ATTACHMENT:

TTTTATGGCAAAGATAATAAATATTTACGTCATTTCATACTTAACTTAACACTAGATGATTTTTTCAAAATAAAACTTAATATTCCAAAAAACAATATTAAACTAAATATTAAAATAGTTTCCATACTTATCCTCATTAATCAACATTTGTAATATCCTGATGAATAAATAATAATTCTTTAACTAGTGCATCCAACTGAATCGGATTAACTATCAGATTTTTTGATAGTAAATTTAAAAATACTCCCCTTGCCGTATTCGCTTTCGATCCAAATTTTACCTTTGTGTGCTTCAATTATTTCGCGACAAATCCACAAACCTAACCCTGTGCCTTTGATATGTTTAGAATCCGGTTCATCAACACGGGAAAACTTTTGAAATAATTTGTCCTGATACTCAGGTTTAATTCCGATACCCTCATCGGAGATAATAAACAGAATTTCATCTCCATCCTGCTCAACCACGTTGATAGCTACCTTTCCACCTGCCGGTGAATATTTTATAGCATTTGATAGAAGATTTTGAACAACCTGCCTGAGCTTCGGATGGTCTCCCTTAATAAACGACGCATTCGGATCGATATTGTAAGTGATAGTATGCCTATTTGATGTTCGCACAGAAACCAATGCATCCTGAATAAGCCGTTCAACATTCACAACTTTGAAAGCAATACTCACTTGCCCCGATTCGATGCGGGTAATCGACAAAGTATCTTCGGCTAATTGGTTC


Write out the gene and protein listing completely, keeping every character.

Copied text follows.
TTTTATGGCAAAGATAATAAATATTTACGTCATTTCATACTTAACTTAACACTAGATGATTTTTTCAAAATAAAACTTAATATTCCAAAAAACAATATTAAACTAAATATTAAAATAGTTTCCATACTTATCCTCATTAATCAACATTTGTAATATCCTGATGAATAAATAATAATTCTTTAACTAGTGCATCCAACTGAATCGGATTAACTATCAGATTTTTTGATAGTAAATTTAAAAATACTCCCCTTGCCGTATTCGCTTTCGATCCAAATTTTACCTTTGTGTGCTTCAATTATTTCGCGACAAATCCACAAACCTAACCCTGTGCCTTTGATATGTTTAGAATCCGGTTCATCAACACGGGAAAACTTTTGAAATAATTTGTCCTGATACTCAGGTTTAATTCCGATACCCTCATCGGAGATAATAAACAGAATTTCATCTCCATCCTGCTCAACCACGTTGATAGCTACCTTTCCACCTGCCGGTGAATATTTTATAGCATTTGATAGAAGATTTTGAACAACCTGCCTGAGCTTCGGATGGTCTCCCTTAATAAACGACGCATTCGGATCGATATTGTAAGTGATAGTATGCCTATTTGATGTTCGCACAGAAACCAATGCATCCTGAATAAGCCGTTCAACATTCACAACTTTGAAAGCAATACTCACTTGCCCCGATTCGATGCGGGTAATCGACAAAGTATCTTCGGCTAATTGGTTC